If any man ought to know whether Warriors can transmute Latics it is Keith Mills, who works in the Warriors' lottery shop and is of the rare breed that supports both. He remains the only man to play both for Wigan's football and rugby teams, courtesy of three appearances as reserve goalkeeper for the Latics in 1963 and 30 first-team rugby league games between 1965 and 1970.
"There's an old saying here that 'you always tell a Wiganer but you can't tell a Wiganer much', meaning that it'll take a few years to persuade him about the attraction of football," he says. "They've got to look upon this as a 10-year plan... but the town is plenty big enough for two teams and one day both can command 20,000 fans, especially if they target the younger Warriors fans, who have less preconceptions."
Wigan have overcome the issue of both sets of fans attending the same stadium. But Mills has another challenge for the football team which he believes could help to make this a two-sport town. "The Latics have never worn red because it's the rugby team's colour. This might be the time. In the spirit of cooperation, they should make their change strip cherry and white." Now that would be progress.
How Wigan's two teams match up
Founded: 1932 (after Wigan County, Wigan United, Wigan Town and Wigan Borough had all folded).
Biggest gate: 27,526 v Hereford (FA Cup 2nd round, 12 December 1953). It remains the largest gate (except Wembley finals) between two non-League clubs. The 25,004 attendance against Arsenal on Saturday is the club's biggest League gate.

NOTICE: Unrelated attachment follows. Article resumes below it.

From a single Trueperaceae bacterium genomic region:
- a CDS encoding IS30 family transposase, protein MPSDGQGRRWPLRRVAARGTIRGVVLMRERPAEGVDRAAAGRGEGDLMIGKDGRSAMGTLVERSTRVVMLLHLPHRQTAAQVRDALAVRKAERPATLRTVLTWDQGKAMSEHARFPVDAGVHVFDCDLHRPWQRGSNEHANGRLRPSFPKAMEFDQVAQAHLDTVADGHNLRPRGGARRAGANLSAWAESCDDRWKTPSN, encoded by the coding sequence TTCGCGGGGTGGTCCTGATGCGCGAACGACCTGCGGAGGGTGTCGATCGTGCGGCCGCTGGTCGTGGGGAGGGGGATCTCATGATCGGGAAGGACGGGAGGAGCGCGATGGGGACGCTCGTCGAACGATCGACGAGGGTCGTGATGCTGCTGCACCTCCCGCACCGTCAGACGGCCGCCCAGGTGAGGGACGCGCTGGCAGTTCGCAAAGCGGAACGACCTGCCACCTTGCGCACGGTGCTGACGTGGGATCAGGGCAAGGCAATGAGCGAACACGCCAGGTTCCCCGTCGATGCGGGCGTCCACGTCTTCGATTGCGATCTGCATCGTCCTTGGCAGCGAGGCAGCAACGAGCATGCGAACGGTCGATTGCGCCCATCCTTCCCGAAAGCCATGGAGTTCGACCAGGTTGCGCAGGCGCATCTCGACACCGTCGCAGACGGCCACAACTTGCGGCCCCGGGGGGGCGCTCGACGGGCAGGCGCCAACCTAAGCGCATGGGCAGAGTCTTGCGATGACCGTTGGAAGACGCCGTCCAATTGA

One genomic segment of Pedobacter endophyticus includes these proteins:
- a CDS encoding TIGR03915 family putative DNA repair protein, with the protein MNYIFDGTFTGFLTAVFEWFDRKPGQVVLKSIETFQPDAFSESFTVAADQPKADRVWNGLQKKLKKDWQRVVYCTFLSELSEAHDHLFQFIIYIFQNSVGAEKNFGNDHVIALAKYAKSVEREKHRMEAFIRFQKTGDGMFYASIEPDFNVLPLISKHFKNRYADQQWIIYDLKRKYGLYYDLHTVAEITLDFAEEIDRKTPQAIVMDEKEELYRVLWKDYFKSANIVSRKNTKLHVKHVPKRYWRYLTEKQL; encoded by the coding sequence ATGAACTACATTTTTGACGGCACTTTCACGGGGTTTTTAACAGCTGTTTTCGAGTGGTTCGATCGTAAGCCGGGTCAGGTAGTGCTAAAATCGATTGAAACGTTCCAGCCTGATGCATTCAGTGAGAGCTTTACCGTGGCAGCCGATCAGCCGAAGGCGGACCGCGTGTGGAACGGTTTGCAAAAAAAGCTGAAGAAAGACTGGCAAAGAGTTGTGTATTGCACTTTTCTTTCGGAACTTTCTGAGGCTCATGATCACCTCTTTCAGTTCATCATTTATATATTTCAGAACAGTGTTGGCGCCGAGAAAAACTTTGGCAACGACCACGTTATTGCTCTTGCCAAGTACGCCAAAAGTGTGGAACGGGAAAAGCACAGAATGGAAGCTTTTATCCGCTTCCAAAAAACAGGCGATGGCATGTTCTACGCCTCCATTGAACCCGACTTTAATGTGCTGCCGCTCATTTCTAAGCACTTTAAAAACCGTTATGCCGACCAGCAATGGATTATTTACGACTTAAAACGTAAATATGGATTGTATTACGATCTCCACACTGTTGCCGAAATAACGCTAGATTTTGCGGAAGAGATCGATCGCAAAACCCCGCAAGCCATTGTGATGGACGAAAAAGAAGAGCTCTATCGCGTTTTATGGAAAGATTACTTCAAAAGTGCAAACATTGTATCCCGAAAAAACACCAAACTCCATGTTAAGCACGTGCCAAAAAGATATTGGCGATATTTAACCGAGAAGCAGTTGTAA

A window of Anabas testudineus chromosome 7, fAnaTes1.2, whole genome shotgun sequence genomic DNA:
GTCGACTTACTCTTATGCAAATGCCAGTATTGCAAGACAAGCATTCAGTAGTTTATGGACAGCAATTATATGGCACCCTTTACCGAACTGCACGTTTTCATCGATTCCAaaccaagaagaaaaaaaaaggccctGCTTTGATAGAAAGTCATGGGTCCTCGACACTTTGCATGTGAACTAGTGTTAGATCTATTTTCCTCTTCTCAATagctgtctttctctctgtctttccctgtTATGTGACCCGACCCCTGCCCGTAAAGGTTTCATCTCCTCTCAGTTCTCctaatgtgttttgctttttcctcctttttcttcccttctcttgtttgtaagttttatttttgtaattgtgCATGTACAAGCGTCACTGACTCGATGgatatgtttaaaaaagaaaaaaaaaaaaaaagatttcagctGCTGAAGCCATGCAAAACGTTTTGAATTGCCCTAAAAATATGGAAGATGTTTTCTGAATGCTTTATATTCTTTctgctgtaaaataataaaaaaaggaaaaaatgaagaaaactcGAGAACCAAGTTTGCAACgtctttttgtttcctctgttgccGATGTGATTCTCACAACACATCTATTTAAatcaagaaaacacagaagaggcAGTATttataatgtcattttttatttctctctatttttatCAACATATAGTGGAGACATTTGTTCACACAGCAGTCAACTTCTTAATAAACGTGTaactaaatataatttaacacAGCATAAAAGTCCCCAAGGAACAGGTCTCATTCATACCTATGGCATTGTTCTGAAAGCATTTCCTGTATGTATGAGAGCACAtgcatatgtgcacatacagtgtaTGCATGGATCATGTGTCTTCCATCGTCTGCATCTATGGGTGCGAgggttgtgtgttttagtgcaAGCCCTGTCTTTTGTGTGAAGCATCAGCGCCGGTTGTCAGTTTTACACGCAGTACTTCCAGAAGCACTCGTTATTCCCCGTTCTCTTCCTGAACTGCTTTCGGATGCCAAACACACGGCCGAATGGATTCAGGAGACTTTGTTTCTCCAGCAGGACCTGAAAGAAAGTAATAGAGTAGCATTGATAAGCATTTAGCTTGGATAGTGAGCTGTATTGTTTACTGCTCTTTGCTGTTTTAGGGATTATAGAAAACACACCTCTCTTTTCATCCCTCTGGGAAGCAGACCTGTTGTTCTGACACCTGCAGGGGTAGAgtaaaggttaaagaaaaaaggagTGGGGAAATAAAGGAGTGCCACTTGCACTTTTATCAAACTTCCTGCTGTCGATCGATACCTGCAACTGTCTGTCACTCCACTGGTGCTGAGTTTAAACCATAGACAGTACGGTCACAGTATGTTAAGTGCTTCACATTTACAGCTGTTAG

Season ticket sales: 12,000.
Average attendance: (Premiership 2005-06, as of 20 November) 20,377.
(Championship, 2004-05) 11,563.
Highest attendance: 25,004 (v Arsenal).
Fans like to sing: 'Wigan's turning blue'.
Founded: 1872 (as Wigan FC, by the town's cricket club). Known as Wigan and District FC and Wigan Wasps before becoming Wigan Warriors.
Biggest gate: 47,747 v St Helens (27 March 1959). Still a record for any rugby league game in this country.
Season ticket sales: On course for a record 8,500 for next season after 7,800 last season and 6,000 in 2003.
Average attendance (2005): 13,891.
High: 25,004 (v St Helens).
Fans like to sing: 'One team in Wigan'.Reuse content